District Court Judge Douglas S. Russell said since the Board adjourned the CJCC for the summer, considerable discussion ensued among the judges and court administration employees. He said Sixth Judicial District Chief Judge Patrick Grady requests a meeting with the Board to present details of the judiciary’s requests and priorities. Until Grady’s visit with the Board, Russell himself will not address the position of the judiciary as a stakeholder in the new justice center or courthouse. Rettig said the Board welcomes a visit from Grady and it has already proposed several meeting dates to Grady.
Rettig said at upcoming public input sessions, the Board would like to hear from various chiefs of police including the University of Iowa (UI) Department of Public Safety, city managers, city councils, mayors, and other members of government regarding the next possible steps for the Jail and Courthouse. The Board would also like to schedule another public input meeting with all five supervisors, and also a work session with the Board, County Attorney and County Sheriff to draw conclusions from public input and discussions. The Board would then summarize the collective meetings at a subsequent CJCC meeting.
CJCC members agreed to schedule the government input session for the afternoon of October 1st, and the public input session with all Board members for the evening of October 7th. Rettig said an open invitation will be extended to all area law enforcement, all city councils, all city managers, and all mayors. The Board will meet with Grady during a Thursday Board meeting. The Board proposed rescheduling the next CJCC to October 9th and is holding October 15th and 16th for a work session with Sheriff Lonny Pulkrabek and County Attorney Janet Lyness.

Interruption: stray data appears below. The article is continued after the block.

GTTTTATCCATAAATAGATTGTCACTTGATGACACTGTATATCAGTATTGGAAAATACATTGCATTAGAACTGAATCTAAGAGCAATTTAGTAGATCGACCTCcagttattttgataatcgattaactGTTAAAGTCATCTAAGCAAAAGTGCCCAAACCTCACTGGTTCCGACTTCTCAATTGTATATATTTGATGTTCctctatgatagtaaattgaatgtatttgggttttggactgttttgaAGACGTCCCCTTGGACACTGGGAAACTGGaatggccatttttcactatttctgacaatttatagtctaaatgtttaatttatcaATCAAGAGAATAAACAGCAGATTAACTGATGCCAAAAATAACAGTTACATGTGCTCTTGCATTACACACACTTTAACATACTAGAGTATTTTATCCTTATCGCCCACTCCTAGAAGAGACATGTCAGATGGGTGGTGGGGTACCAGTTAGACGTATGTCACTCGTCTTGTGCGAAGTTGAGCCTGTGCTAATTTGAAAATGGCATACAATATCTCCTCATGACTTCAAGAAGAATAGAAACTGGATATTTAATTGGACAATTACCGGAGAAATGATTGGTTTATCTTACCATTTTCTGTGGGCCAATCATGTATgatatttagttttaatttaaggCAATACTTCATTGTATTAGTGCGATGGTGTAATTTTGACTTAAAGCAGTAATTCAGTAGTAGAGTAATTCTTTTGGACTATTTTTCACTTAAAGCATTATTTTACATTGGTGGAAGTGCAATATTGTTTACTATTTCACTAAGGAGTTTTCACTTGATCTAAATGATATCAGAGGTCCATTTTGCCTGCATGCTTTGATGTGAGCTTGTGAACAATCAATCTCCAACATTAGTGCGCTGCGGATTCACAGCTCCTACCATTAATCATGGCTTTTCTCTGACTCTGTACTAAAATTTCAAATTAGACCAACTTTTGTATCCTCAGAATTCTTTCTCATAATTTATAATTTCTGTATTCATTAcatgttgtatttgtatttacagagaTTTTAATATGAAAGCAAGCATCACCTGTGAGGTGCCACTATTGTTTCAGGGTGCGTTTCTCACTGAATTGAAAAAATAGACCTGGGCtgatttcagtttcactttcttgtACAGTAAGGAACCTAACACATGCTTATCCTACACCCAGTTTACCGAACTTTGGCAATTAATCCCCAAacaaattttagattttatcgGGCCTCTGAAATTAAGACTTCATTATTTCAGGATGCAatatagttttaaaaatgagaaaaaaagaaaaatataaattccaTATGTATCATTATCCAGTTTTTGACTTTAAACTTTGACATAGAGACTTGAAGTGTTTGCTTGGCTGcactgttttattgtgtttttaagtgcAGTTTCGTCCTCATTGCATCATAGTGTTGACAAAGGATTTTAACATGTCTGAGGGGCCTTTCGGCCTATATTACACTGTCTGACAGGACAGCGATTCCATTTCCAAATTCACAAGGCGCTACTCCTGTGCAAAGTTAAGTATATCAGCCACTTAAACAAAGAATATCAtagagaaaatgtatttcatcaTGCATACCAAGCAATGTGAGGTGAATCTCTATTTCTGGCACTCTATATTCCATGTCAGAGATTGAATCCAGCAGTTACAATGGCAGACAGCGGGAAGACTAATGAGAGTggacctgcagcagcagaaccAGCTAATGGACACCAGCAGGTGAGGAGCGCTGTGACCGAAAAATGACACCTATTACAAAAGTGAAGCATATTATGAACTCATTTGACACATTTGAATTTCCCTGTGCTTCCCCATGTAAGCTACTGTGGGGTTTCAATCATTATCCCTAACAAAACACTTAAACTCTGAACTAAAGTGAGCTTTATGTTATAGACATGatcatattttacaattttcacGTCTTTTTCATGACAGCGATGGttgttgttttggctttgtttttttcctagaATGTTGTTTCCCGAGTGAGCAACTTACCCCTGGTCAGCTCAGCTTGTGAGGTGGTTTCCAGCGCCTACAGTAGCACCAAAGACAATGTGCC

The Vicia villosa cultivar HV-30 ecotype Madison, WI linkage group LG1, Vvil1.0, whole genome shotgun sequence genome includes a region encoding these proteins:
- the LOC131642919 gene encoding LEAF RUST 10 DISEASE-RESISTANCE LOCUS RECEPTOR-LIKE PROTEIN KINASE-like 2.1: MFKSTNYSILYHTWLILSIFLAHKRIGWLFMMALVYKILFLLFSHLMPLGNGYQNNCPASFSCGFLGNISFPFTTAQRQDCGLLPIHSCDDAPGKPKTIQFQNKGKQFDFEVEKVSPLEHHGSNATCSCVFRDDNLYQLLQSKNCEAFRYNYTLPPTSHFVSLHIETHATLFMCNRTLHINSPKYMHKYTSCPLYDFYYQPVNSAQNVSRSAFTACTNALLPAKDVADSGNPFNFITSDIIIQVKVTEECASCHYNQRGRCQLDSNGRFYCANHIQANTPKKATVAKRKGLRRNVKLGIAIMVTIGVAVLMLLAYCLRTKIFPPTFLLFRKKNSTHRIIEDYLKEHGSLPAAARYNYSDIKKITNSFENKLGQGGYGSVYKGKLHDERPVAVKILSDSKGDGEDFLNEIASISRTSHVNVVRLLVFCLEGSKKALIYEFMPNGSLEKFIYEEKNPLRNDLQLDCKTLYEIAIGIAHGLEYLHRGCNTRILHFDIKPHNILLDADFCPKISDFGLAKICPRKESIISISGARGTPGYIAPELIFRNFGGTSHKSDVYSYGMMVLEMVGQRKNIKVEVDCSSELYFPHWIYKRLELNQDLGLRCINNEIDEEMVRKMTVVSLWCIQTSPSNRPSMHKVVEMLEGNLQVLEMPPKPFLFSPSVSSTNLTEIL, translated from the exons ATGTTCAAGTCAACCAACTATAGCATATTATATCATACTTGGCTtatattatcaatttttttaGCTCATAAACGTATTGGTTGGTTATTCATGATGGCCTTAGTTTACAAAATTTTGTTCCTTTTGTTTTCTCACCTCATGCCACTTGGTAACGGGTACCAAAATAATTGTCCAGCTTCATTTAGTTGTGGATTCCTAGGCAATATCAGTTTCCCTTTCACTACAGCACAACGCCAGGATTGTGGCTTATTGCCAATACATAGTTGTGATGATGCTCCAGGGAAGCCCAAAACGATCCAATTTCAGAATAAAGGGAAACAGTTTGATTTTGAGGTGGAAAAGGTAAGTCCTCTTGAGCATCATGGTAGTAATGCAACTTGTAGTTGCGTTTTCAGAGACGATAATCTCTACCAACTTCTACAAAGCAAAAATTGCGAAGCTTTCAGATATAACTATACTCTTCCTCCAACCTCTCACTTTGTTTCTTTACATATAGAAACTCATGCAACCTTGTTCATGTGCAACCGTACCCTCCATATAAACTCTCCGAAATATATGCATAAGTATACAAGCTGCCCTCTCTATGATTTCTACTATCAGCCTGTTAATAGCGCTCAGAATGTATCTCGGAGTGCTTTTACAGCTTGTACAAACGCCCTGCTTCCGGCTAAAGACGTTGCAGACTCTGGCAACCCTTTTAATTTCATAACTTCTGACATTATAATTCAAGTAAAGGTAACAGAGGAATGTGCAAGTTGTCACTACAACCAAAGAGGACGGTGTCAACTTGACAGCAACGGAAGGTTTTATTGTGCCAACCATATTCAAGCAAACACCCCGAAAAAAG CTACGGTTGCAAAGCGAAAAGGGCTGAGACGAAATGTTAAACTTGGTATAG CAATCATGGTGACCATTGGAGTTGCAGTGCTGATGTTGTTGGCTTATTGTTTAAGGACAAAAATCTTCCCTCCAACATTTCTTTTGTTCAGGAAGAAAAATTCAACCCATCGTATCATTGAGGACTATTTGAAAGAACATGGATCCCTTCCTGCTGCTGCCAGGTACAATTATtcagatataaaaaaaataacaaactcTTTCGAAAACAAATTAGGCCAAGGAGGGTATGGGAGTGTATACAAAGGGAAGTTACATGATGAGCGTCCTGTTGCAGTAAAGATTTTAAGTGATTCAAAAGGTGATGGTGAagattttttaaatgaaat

Neuzil asked CJCC members and the consultants to prioritize features from the justice center proposal.
Consultation of Religious Communities Representative Dorothy Whiston said one of the conversations about needs and solutions should include not only safety but law enforcement and criminal justice, which is feeding the resistance to a new criminal justice center. There is a national movement to change the way the criminal justice system works. Whiston thinks Johnson County needs to be at the forefront of this movement while planning for changes to the county’s current facilities, whether the discussion involves disproportionate minority contact (DMC), the drug war, or other issues of local and national concern.
Rettig said criminal justice planning meetings have convened for ten years in Johnson County and Rettig has been on the Board for the last four. During her time on the Board, she has only seen one non-Sheriff law enforcement officer at only one of these meetings and she hopes more will show up on October 1st. Law enforcement needs to be on the receiving end of this discussion because the Sheriff’s Office does not arrest nearly that many people.
Rettig said the Coralville and Iowa City have flatly turned down an invitation to a joint meeting with Johnson County. The other cities in the county have met with the Board, but Coralville and Iowa City refuse to have any meeting with the County. She said Sullivan even tried to include two joint meetings per year in a contract with the cities but Coralville and Iowa City lawyers said no. The Board has no control over city police chiefs and their lack of participation shows their lack of concern.
Whiston said that lack of participation implies that the cities do not care about their inmates. Rettig said she agrees; no representative showed up to CJCC meetings or to any public discussion meetings. Whiston said the Board should invite the chiefs of police, law enforcement, and other government employees to the upcoming input sessions, and then, if they do not show up, inform the press they refuse to discuss criminal justice in Johnson County. They must be held accountable and be involved in solving these county-wide issues.